If, as is expected, Invensys integrates Marcam’s MS-Windows NT and object-based ERP and enterprise asset management (EAM) software with Wonderware’s FactorySuite, it could offer a seamless solution that addresses both automation and enterprise requirements. This will pressure other automation suppliers to enter the ERP and EAM space and provide similar solutions, contends ARC.

Siemens is also well along this path. Helmuth Milles, head of software and systems in the Automation & Drives division (Nürnberg, Germany), confirmed that Siemens is also developing direct links between automation and enterprise solutions, such as those offered by SAP, Baan, and Oracle.

Mr. Milles says, ‘The new area in our activities will be a middleware industrial framework, based on Microsoft’s DNA architecture. We will guarantee to the customer vertical integration [from] the controls area, through the functionality/execution area, right up to ERP.’

The common customers of SAP and Siemens plan their business processes by implementing the standard SAP R/3 software. These processes then are integrated throughout the company with Siemens Automation & Drives’ solutions.

Siemens A & D Software and Systems House (Nürnberg) offers integrated, consistent solutions based on industrial standards that link business management processes with automation technology. This also enhances the options available in Siemens’ Simatic PCS7 process control system.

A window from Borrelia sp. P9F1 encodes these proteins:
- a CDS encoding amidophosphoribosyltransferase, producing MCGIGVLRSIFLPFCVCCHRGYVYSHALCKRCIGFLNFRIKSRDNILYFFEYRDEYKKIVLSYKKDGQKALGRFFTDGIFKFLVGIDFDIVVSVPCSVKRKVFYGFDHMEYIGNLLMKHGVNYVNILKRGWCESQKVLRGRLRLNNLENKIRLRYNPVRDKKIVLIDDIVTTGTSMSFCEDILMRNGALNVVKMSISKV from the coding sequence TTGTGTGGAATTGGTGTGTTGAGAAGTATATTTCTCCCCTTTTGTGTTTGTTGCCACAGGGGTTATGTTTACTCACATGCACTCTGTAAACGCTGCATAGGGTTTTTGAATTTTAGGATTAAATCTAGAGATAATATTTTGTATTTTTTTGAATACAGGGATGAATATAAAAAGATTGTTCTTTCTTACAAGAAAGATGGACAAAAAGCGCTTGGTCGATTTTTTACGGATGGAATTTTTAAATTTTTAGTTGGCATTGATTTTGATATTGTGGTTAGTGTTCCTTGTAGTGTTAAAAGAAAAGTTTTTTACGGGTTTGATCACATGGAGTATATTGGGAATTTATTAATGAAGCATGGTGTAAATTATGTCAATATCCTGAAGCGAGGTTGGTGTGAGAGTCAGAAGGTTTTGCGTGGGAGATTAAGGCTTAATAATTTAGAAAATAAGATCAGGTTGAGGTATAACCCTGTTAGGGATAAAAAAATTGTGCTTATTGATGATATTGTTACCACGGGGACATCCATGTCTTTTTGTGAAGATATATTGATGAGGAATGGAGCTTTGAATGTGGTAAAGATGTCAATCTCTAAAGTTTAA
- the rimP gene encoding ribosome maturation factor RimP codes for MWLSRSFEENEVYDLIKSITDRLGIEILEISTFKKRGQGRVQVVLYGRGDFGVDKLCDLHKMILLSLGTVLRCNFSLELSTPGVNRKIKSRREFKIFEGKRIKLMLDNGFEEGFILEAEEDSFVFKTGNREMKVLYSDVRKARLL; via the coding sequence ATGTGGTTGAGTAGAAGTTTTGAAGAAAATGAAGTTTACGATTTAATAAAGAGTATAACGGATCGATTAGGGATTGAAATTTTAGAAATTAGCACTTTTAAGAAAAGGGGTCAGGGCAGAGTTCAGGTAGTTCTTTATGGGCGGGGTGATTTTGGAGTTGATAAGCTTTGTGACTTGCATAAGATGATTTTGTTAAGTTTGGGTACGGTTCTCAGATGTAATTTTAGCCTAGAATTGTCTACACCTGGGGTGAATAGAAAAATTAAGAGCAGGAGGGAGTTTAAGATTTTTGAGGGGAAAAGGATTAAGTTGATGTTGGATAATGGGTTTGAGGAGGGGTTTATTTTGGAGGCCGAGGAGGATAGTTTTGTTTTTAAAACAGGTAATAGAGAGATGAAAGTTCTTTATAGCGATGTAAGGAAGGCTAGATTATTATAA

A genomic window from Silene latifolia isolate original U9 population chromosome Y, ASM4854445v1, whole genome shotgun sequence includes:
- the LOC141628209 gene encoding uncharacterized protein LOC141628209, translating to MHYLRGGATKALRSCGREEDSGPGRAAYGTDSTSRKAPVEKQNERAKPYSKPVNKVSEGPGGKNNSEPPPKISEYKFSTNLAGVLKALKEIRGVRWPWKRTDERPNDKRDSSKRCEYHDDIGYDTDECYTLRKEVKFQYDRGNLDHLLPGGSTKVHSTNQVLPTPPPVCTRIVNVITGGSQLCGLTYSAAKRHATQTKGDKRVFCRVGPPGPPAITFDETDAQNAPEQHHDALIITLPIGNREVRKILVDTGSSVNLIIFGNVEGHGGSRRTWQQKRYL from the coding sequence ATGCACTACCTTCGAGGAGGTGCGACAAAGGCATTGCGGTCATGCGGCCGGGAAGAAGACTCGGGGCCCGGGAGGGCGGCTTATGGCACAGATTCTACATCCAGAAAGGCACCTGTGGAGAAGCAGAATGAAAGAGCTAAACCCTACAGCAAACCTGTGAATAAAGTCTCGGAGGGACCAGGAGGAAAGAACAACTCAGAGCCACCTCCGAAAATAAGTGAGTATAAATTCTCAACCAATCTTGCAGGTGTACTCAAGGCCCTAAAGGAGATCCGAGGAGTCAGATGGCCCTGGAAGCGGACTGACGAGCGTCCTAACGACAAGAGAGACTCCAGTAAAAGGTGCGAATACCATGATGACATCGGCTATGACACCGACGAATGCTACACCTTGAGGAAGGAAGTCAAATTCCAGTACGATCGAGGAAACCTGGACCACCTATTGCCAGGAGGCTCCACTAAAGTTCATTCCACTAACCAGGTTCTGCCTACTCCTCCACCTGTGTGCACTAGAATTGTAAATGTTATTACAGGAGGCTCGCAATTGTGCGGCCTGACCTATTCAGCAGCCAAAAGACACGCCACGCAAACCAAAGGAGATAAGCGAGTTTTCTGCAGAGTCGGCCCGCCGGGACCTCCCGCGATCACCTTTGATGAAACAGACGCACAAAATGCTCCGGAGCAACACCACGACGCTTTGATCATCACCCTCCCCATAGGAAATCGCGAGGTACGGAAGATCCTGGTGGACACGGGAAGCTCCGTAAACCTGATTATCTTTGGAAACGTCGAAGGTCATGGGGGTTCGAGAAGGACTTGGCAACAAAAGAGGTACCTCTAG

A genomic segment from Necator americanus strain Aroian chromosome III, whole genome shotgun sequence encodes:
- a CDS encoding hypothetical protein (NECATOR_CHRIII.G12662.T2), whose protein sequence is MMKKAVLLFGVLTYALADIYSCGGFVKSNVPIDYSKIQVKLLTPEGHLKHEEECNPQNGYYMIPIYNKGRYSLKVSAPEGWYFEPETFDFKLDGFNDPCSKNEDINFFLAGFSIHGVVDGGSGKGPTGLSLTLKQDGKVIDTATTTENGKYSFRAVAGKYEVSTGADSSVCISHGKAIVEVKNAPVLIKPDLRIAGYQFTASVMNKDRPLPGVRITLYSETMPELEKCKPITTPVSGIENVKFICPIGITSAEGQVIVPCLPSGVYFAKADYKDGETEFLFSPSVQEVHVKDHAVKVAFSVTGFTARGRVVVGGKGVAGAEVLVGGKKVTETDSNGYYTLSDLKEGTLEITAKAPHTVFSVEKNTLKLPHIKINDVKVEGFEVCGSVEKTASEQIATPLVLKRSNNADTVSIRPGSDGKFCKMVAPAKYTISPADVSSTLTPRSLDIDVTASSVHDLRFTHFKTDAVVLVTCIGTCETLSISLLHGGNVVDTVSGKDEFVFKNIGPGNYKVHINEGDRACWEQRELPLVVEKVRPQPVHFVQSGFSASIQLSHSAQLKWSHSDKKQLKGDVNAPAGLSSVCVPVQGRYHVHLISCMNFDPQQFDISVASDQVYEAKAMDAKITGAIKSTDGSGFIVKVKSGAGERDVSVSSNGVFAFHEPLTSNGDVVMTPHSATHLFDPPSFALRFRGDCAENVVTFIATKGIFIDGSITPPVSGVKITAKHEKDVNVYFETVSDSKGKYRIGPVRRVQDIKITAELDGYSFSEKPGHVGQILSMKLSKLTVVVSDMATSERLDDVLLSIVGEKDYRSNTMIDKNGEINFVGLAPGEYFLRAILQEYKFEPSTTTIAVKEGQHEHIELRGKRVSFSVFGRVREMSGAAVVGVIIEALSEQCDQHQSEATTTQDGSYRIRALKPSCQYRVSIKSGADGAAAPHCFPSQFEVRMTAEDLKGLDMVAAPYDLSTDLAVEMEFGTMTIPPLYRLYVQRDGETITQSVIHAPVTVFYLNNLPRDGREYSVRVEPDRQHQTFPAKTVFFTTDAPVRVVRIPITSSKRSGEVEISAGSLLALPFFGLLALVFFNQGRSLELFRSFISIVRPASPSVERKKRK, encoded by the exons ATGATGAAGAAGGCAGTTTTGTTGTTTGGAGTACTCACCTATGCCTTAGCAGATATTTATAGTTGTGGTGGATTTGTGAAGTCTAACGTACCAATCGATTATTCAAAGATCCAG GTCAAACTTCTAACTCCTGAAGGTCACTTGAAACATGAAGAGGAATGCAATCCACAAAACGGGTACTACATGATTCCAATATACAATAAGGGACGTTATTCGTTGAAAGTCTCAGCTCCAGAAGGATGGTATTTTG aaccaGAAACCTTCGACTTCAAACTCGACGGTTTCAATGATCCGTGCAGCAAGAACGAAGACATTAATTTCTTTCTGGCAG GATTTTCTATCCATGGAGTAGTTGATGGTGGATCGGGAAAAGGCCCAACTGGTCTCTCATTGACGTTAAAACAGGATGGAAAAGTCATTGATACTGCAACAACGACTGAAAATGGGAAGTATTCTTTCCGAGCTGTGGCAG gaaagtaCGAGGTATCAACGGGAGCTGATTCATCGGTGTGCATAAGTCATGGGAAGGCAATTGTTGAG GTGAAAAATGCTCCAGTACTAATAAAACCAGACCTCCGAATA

This integration enables complete transparency of business processes. Information from the ERP level is immediately available at the manufacturing execution system (MES) level and vice versa. Data from the shop-floor level can also be reliably used for management planning. Applications are linked via a mechanism based on standard methods for modeling and integrating existing business applications, workshop and legacy systems, and general system units. Based on the Siemens ‘vertical integration’ approach, there is continuous data flow between the planning and operative levels within a client company.

Siemens Software and Systems House is a partner of SAP AG (Walldorf, Germany) within the latter’s Complementary Software Program and is the European Certification Center for software products to be certified for linking to SAP R/3.